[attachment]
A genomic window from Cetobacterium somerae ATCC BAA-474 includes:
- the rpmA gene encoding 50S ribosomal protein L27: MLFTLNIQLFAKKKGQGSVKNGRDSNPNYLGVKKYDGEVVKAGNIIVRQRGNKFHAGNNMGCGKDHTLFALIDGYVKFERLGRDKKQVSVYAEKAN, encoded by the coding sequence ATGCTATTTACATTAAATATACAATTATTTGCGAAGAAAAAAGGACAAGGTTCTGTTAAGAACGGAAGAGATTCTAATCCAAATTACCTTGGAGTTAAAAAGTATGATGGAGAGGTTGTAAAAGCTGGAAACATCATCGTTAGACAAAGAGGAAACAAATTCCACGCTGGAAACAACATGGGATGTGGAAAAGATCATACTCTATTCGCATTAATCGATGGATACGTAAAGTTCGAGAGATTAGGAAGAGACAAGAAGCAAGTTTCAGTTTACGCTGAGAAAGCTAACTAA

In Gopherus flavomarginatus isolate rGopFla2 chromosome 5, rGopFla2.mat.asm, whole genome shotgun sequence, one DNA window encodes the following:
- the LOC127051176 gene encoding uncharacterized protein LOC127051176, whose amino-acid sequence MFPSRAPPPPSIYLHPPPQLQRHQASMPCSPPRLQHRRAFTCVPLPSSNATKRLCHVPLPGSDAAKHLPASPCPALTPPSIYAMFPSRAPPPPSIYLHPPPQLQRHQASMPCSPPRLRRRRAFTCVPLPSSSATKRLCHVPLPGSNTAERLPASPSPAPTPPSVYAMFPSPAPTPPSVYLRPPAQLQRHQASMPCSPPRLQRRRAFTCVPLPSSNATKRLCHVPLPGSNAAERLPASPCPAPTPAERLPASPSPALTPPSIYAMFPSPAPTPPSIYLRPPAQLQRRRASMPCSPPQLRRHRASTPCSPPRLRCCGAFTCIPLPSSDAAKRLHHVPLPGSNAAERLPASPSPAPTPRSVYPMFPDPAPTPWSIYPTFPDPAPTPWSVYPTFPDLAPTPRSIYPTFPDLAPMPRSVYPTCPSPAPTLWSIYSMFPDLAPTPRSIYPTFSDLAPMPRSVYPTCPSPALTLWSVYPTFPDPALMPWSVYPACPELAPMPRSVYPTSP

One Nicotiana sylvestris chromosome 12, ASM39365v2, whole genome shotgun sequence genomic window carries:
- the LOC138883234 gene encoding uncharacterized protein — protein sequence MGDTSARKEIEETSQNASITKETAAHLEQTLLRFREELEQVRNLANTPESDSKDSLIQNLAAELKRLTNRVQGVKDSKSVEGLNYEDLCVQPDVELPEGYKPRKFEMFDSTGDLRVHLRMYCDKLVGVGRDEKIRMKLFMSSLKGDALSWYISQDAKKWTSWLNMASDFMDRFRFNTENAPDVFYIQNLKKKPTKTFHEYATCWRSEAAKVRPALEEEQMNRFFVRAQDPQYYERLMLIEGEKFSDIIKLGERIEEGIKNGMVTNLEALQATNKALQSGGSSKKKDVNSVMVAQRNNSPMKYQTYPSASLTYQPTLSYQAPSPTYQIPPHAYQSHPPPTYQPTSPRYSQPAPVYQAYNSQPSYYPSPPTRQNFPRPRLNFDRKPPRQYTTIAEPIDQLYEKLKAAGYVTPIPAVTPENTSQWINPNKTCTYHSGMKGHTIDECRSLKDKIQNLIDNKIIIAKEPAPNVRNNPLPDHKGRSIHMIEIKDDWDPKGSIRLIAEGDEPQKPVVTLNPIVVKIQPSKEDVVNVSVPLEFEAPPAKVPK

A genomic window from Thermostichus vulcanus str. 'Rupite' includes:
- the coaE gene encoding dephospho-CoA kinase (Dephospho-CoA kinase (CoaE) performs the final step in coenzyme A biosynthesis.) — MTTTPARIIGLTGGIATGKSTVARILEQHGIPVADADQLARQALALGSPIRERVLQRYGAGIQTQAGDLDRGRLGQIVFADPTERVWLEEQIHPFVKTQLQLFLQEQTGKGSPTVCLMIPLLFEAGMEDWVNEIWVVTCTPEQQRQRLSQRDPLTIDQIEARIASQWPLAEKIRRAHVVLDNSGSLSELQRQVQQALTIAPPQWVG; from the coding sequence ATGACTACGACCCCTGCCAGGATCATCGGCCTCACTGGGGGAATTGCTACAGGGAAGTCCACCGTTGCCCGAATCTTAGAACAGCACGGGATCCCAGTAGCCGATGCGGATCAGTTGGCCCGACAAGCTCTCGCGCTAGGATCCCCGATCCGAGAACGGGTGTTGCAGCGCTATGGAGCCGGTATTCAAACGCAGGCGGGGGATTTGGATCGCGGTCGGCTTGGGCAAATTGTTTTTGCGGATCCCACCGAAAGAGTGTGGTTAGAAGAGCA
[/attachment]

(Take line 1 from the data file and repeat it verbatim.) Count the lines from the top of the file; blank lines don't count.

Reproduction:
A genomic window from Cetobacterium somerae ATCC BAA-474 includes: